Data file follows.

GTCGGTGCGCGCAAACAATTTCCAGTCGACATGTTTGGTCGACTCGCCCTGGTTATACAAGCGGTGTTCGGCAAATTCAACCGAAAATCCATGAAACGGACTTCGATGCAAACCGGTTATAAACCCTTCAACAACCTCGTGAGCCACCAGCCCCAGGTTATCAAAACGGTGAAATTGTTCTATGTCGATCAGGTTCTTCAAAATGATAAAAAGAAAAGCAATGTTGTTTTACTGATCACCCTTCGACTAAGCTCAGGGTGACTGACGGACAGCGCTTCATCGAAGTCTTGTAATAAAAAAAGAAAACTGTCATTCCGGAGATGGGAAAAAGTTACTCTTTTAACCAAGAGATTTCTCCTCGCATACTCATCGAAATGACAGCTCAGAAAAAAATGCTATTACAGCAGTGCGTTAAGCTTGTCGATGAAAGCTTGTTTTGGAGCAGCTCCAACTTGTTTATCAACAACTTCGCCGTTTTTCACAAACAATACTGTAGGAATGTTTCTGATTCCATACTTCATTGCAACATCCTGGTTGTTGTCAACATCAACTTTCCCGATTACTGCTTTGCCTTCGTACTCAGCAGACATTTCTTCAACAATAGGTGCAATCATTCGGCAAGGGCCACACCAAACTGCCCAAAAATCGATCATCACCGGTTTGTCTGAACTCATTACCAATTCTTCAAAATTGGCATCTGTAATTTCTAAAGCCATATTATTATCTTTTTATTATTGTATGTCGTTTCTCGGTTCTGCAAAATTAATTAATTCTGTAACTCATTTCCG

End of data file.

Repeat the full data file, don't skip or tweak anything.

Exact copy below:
GTCGGTGCGCGCAAACAATTTCCAGTCGACATGTTTGGTCGACTCGCCCTGGTTATACAAGCGGTGTTCGGCAAATTCAACCGAAAATCCATGAAACGGACTTCGATGCAAACCGGTTATAAACCCTTCAACAACCTCGTGAGCCACCAGCCCCAGGTTATCAAAACGGTGAAATTGTTCTATGTCGATCAGGTTCTTCAAAATGATAAAAAGAAAAGCAATGTTGTTTTACTGATCACCCTTCGACTAAGCTCAGGGTGACTGACGGACAGCGCTTCATCGAAGTCTTGTAATAAAAAAAGAAAACTGTCATTCCGGAGATGGGAAAAAGTTACTCTTTTAACCAAGAGATTTCTCCTCGCATACTCATCGAAATGACAGCTCAGAAAAAAATGCTATTACAGCAGTGCGTTAAGCTTGTCGATGAAAGCTTGTTTTGGAGCAGCTCCAACTTGTTTATCAACAACTTCGCCGTTTTTCACAAACAATACTGTAGGAATGTTTCTGATTCCATACTTCATTGCAACATCCTGGTTGTTGTCAACATCAACTTTCCCGATTACTGCTTTGCCTTCGTACTCAGCAGACATTTCTTCAACAATAGGTGCAATCATTCGGCAAGGGCCACACCAAACTGCCCAAAAATCGATCATCACCGGTTTGTCTGAACTCATTACCAATTCTTCAAAATTGGCATCTGTAATTTCTAAAGCCATATTATTATCTTTTTATTATTGTATGTCGTTTCTCGGTTCTGCAAAATTAATTAATTCTGTAACTCATTTCCG